Yes, Monfils had snitched on Kutska for theft, and yes Kutska was angry and got the police tape recording and played it for practically everyone at the mill, but no, Kutska had no intention of whipping everybody up into a violent frenzy and no, there never was a violent altercation around a drinking fountain in the middle of the mill, as police claimed. That’s according to the Gaie-Gullickson account of things.

An over-zealous detective bullied witnesses into admitting things that never happened, and the defendants got screwed by a judge ruling they could all be tried at once instead of having their own separate trials, and the next thing you know, they were all sentenced to life in prison. Meanwhile, somebody else murdered Monfils or maybe Monfils killed himself. So goes Gaie’s and Gullickson’s theory, anyway, and so went their book.

Their book more or less launched a grassroots interest in the case, forming a centerpiece for family and friends of the defendants to rally around and call for exoneration or at least a new trial. It was after their book was published that the courthouse protests began, and people would start meeting in an Allouez home to discuss legal strategies and letter-writing campaigns to legislators and parole board members.

This is the world that Treppa got involved with, only she took it further than most. After reading the book and hearing Gaie’s account, she began doing what Gaie had been doing: telling everyone she came across about the case, until she found herself telling a retired detective about it in Minneapolis one day.

Together, they started looking at the old case files and becoming more and more convinced Gaie and Gullickson were right. They took the case to the Minnesota Innocence Project, which agreed to take on an appeal without charge.

“I tell people, I didn’t choose this; it chose me,” Treppa says. “It’s hard for people to understand, unless they experience it on a personal level, the passion and drive and determination someone feels when that person is just on autopilot. That’s how it felt for me. I needed to do this thing.”

Treppa had been blogging about the case throughout, and her adult son urged her to compile her blogs and write a book. That 4 ½-year project culminated in a self-published book, Reclaiming Lives: Pursuing Justice for Six Innocent Men, that came out last year.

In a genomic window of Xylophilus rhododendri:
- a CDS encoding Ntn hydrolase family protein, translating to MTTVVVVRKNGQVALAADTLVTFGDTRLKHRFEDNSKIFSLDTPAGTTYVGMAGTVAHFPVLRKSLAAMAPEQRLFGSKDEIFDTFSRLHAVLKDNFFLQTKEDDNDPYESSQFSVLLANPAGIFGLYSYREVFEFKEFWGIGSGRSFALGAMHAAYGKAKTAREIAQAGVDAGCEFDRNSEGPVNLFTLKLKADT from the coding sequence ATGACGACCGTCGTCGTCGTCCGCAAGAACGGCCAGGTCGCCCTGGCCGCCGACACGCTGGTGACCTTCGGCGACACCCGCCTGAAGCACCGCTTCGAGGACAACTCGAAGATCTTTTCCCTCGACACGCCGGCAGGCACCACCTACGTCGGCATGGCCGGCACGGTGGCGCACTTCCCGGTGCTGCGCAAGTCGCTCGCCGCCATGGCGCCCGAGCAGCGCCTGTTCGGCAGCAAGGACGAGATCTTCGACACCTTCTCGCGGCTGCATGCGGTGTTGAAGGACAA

During the writing of it, Treppa and her husband traveled to all of the Wisconsin prisons were the Monfils defendants were incarcerated, meeting them, posing for pictures with them. She has been writing all of them since about 2011.

Following the publishing of the book, which she says won a national award and was, for a time, on Amazon’s best-seller list, she did book-signings and lectures. She was a guest speaker at the Untitled Town book-and-author festival in Green Bay this spring and she’ll be doing book festivals in Neenah and Appleton later this year.

As far as she knows, the defendants have exhausted their appeals, but the Minnesota Innocence Project remains on the job, looking for possible strategies, so she maintains her hope that her vision of justice, and the vision of Gaie and Gullickson, will prevail.

“I’m always hopeful,” she says. “Once you give up hope, you might as well die. I will remain hopeful because of the integrity of the law firm working on it … and there’s also actually some hope some of these men can get paroled.”

So what would she do if, after all this time and energy she has invested, it turned out that these defendants really did do the crime? What if one of them suddenly confessed?

Treppa gives a long pause. “I couldn’t really speculate, because I can’t see that ever happening,” she says finally.

Blaine resident advocates for wrongfully convicted

Eric Hagen Staff Writer

For the past eight years, Blaine resident Joan Treppa has been crusading for the release of five Wisconsin men who she felt were wrongfully convicted for the 1992 death of a co-worker.